Photo taken near Monument Valley, Utah

Sunday, December 1, 2013

Where Did the Time Go?

In Branson, Missouri...

I am way behind on my posting.  This is one that should have been uploaded a couple of weeks ago.  We’re in Branson now, so I’ll just have to get caught up.

After our return from Houston, the time flew by as we made preparations for our Thanksgiving trip to Branson.  Our last time at the home base after our extended stay at Red Bay encompassed only five days before we left for Houston for another month. We discovered that such a short amount of time was woefully inadequate to take care of all the chores that accumulated while we were away.

If I were reading this rag, I would be curious as to what chores could possibly take more than five days for us retired people.  Permit me to elucidate.

We have learned that the time freed up by retiring does not automatically accumulate as spare time now.  We quickly filled that void with other things, like:  
  1. Sleeping late; this is a very important activity that prepares us for the many added chores to come during the day. 
  2. Fixing breakfast; this is also important. Like sleeping late, it provides the energy needed for added retirement activities and is something for which we had little time while working. 
  3. Planning lunch; this must begin immediately after breakfast. It is important to determine early whether lunch will be eaten at home or not, because Sandy must dress accordingly.  I, on the other hand, have no such complication; slacks and a shirt are acceptable anywhere. Sometimes it is more efficient to grab a quick bite on the fly and, if we’re careful, it is often no more expensive than eating in, especially if we consider that our time is worth something. 
  4. Making and going to medical appointments; retired people are generally older and have more body parts that don’t work all that well, so we have to go see physicians, dentists and optometrists often to perform maintenance on the old carcass.  Then we have to go to the pharmacist to get filled all of the prescriptions they give us to keep us going.  Sandy, the planner and organizer in the family, takes great care to see that our medications are expertly managed.  Left up to me, I suppose there is some likelihood that I wouldn't be here to worry about it.  I'm very grateful for her, because it's not easy to keep up with it all.  I often tell people that I have a drug problem and that Sandy is my pusher; it's not far from the truth!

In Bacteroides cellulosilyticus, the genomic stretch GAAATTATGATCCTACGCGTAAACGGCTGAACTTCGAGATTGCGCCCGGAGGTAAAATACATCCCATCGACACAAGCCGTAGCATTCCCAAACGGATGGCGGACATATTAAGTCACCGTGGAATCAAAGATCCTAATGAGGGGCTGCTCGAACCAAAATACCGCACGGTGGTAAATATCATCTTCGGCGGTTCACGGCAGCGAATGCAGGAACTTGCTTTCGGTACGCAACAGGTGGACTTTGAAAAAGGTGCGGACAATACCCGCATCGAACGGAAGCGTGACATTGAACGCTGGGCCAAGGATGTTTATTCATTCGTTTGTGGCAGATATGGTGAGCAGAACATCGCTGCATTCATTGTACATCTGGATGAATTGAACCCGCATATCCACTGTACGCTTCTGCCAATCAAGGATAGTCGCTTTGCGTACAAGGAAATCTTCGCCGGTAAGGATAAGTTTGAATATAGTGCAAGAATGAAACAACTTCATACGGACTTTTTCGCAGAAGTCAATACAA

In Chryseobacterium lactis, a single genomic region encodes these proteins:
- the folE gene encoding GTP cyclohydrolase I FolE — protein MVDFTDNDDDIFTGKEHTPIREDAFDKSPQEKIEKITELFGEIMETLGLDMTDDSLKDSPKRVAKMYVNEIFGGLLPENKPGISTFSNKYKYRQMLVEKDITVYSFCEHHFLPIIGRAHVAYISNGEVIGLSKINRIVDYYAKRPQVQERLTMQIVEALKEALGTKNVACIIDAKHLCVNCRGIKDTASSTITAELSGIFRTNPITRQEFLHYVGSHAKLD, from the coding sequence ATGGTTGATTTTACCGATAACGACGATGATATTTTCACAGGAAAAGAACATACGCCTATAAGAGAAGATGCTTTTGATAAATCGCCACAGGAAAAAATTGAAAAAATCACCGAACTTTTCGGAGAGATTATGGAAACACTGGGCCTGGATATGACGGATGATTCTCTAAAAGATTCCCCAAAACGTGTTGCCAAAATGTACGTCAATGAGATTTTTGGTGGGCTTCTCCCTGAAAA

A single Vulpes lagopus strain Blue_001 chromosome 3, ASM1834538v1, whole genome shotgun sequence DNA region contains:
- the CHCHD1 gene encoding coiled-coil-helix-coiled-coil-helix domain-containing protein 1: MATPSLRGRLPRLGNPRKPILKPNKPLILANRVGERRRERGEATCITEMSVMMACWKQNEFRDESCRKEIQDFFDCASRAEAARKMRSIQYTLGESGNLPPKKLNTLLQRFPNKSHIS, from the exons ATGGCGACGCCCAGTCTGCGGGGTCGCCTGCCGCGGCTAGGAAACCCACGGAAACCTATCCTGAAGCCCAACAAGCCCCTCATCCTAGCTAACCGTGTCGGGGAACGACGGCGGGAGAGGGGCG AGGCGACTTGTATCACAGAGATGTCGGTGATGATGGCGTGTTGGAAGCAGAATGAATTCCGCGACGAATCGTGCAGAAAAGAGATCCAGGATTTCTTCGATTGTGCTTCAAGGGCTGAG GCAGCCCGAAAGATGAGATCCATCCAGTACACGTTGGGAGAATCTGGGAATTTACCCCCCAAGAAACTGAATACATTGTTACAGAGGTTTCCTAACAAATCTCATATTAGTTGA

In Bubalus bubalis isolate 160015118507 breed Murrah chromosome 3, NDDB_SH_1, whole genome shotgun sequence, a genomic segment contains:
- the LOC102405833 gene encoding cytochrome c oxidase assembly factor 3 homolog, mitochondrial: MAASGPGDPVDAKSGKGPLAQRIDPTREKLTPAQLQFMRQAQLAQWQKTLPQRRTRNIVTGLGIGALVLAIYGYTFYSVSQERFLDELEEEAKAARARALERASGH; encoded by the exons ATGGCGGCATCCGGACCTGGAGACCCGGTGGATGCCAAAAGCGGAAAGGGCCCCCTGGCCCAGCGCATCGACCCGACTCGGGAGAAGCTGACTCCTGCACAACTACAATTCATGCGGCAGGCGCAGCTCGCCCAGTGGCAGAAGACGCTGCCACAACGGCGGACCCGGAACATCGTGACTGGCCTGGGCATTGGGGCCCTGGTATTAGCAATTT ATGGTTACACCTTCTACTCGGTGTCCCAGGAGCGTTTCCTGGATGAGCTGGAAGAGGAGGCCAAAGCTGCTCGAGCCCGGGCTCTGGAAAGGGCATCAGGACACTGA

5. Planning dinner; see #3 above.  We generally jump at the chance of eating out with friends, and we do that probably more than we should; it’s a hard habit to break. And for Sandy, a determination must again be made as to whether she needs to change outfits.  This will depend on several things, including the type of restaurant, the weather and, most importantly, whether her outfit has been seen by our companions in the last month or so.  As for me, I just wear the same slacks and shirt, and I can never recall any time in my life that a male friend ever took note of or commented on my attire.  Guys simply don’t care when anyone last wore a garment.  It just never comes up. If Sandy and I are not going out, we have to decide on something to fix at home that we don’t have to fuss over too much.  After all, we ARE retired.
  6. Performing maintenance on the house and rolling stock; there is always something that needs repair or servicing on a stick house, a motorhome and two cars.  If I can’t (or won’t) do it myself, I have to arrange for a repairman and wait on him to show up.  
  7. Miscellaneous stuff; dealing with this is often time consuming.  A recent example is a tiff I had with the post office.  Seems they no longer wish to hold our mail while we’re away on trips.  They said we’ve been abusing the hold-mail program, so I will need to get a post office box.  That means spending months advising people and businesses of our mailing address change.  I had been toying with the idea of letting Escapees handle our mail, but we live very near our post office, and allowing the mail to accumulate in a large post office box while we’re gone seems like a more convenient solution.
  8. Planning the next trip; this is not something to take lightly, especially for someone like me who hates planning. For example, I was going to make reservations for a couple of weeks in February at Llano Grande Resort in Mercedes, Texas to visit with friends Ed and Marilyn, but when we called today, they informed us that we can’t make reservations for less than a month’s stay until January 1.  Now I have to remember to call again then to make the reservation, and it’s not that easy for me to remember stuff as it used to be.  Planning also includes being alert to things that will make life easier on the road.  I found these three-drawer cabinets at Target that fit perfectly in one of Phannie’s lower storage bays.  Great for organizing “blue” stuff, and only about twenty bucks apiece!

So long for now; must work on another post.


  1. I'm tellin ya......retirement is a lot of work!

  2. I 'm with you on that! who ever had time to go to work?

  3. Working seems to take up a lot of time but retirement sounds like it will be busy as well :)

  4. We never have enough time now that we're retired. It seems like we just get started and its time to go to bed again.

  5. It was the most shocking thing about retirement for us...that we still don't have an infinite amount of time to do all the things we said we would do once retired. I hate it when I have to miss something, because something else I want to do is happening at the very same time. Oh well. First world retirement problems.


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